By Tami Watt
Despite the pandemic the Seneca Nation Fish and Wildlife crew had a successful electroshocking outing this past month. The crew had the best collection to date.
In the 9 years of operation, the Walleye Project has become a great benefit the Seneca community. “We experience more success every year, it has been a tremendous journey to watch this project thrive. This year has been the best hatchery to date, my crew really outdid themselves this year. I’m really proud of their dedication and efforts. In the process, Shane and the rest of the staff have become valid walleye experts that are respected in conservation world,” explains Director Allie George (Allegany).
Shane Titus, Fisheries Manager, estimates about 6.5 million walleye eggs were collected through electroshocking. Titus projects about 5 million fry (hatched walleye eggs) will be released back into the reservoir, locally known as Ohi:yo’ (the good river).
Electroshocking is the process of sending a pulse of electricity into the water to stun the fish into submission for collection. This is how the male and female walleye are retrieved from the river and brought back to the hatchery for fertilization.
The Fish and Wildlife staff utilize boats for safety due to dangerous water levels and currents, large debris such as trees can cause serious injuries. Using a boat is critical for safety.
Once the walleye are collected, they are brought back to the hatchery until they are ready to their release eggs. The males and females are divided into their own tanks. They are held in separate tanks to prohibit spawning. The females are checked daily with slight pressure placed on their abdomen. If eggs come out easily without much pressure, they are ready for release.
Staff handles the fertilization process manually by removing the eggs from the female and mixing it with the milk from the males. The fertilized eggs are collected and stored in hatching jars. The eggs take 25-30 days to hatch. After the eggs hatch, the fry are released into the reservior system. Around 5 million fry will be released this year.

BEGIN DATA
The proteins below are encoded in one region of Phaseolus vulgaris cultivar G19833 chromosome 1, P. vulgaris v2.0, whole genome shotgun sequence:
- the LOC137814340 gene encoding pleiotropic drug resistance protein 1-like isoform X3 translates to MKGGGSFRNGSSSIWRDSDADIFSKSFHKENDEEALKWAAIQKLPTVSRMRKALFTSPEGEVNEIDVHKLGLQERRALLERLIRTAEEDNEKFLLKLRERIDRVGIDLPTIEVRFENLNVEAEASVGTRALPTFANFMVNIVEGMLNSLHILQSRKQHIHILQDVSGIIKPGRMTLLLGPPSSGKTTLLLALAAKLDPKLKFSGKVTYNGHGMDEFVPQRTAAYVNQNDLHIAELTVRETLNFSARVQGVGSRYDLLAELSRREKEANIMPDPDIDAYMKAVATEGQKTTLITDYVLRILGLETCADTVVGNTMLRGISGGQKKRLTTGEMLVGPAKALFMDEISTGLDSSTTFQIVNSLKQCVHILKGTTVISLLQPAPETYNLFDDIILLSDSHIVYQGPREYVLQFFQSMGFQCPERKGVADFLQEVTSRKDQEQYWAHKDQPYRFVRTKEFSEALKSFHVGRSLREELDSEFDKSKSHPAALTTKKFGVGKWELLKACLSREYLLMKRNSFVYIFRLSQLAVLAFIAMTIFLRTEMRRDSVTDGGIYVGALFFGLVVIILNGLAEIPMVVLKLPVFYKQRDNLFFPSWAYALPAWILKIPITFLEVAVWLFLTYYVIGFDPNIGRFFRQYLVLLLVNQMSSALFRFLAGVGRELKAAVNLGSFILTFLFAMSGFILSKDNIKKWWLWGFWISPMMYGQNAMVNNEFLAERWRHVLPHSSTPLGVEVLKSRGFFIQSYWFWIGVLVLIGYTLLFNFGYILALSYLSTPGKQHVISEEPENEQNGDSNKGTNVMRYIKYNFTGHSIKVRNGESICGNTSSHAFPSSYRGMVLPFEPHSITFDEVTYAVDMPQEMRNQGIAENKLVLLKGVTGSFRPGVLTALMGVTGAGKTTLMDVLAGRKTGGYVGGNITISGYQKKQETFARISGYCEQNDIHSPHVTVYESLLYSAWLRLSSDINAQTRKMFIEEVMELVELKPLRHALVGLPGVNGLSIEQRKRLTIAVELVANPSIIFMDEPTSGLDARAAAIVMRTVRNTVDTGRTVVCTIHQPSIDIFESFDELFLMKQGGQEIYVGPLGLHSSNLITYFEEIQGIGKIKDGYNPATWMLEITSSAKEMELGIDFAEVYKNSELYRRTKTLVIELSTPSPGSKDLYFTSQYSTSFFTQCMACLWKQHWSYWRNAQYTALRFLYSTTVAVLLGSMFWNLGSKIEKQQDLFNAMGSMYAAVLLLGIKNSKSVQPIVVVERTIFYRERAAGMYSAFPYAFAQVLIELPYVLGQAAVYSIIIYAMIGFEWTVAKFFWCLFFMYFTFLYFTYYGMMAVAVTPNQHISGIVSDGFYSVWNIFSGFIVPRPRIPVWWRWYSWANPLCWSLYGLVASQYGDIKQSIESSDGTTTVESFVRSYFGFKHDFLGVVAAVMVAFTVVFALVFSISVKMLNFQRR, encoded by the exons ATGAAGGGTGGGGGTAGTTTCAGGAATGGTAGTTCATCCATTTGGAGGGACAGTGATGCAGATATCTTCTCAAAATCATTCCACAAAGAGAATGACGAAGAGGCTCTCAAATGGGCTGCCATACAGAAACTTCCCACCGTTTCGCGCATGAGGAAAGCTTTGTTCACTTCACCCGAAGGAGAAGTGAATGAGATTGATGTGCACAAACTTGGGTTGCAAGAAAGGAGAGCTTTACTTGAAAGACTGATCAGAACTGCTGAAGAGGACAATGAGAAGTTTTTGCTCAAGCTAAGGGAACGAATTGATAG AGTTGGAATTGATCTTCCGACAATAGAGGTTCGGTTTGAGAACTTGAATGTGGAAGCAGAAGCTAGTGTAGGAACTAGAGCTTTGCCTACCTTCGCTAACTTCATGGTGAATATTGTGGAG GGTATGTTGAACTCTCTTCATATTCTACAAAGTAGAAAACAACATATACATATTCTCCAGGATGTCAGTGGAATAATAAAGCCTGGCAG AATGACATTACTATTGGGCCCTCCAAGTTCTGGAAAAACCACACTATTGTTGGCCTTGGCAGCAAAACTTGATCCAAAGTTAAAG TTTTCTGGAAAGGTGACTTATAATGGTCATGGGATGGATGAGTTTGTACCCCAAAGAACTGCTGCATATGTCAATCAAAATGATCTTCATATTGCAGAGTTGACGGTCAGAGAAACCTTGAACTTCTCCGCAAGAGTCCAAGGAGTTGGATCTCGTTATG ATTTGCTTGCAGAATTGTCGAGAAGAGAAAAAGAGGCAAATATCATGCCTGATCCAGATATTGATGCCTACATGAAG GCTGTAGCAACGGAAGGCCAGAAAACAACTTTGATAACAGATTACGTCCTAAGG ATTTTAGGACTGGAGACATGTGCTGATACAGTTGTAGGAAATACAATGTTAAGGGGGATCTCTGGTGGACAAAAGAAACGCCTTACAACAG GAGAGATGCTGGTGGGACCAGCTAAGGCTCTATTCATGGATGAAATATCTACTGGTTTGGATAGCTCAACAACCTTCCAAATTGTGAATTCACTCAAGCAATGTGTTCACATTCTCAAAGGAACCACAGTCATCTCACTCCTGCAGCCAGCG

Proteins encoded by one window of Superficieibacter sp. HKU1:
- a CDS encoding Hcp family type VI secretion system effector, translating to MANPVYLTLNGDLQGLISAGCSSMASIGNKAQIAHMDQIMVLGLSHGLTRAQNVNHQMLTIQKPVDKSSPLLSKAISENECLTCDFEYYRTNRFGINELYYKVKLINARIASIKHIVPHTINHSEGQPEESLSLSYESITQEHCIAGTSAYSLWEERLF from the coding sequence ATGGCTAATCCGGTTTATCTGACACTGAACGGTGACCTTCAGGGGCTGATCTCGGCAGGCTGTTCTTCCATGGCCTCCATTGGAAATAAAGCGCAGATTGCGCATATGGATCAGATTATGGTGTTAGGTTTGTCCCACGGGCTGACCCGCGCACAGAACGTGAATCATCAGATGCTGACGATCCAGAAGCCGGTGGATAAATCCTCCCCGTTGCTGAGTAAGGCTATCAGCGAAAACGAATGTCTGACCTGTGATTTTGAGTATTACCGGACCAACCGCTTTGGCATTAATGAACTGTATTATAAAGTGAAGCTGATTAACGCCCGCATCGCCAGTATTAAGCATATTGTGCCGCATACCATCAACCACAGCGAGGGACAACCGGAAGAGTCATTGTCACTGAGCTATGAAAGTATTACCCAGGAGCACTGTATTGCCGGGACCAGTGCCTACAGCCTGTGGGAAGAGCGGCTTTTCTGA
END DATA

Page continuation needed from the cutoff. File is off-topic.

The walleye fry are placed into the Christmas trees that were donated to from the community and local Home Depots- brining their project full circle. The trees provide food and shelter for the tiny walleye fry ( about the size of the a mosquito larvae) against larger game in the river. This allows the fry to mature. “That’s the reason for us being out in the middle of winter placing trees at the bottom of the river,” explains Titus.
After the fertilization process is complete, the males and females are released. The females receive a T-Bar purple Seneca Nation tag with a number on it that documents their length, weight, and past egg release. If a local fisherman catches a female with a purple tag, they can go www.senecaconservation.com and fill out a questionnaire. This allows them to track their females. Female walleye have been caught as far up as Hindsale, NY and Aldred, PA.
“Our scientific documentation and efforts are beneficial for the entire watershed, not only for the Seneca Nation but for the entire area and river system,” says Titus.
Although walleye are released, Fish and Wildlife’s operation does not end. Staff conducts surveys throughout the year to check for walleye survival rates. According to Titus, survival rates have increased steadily over the last few years.
In the off season, the Fish and Wildlife shift their focus on other aquatic species in the Ohi:yo’ and continue to conduct surveys for collection purposes.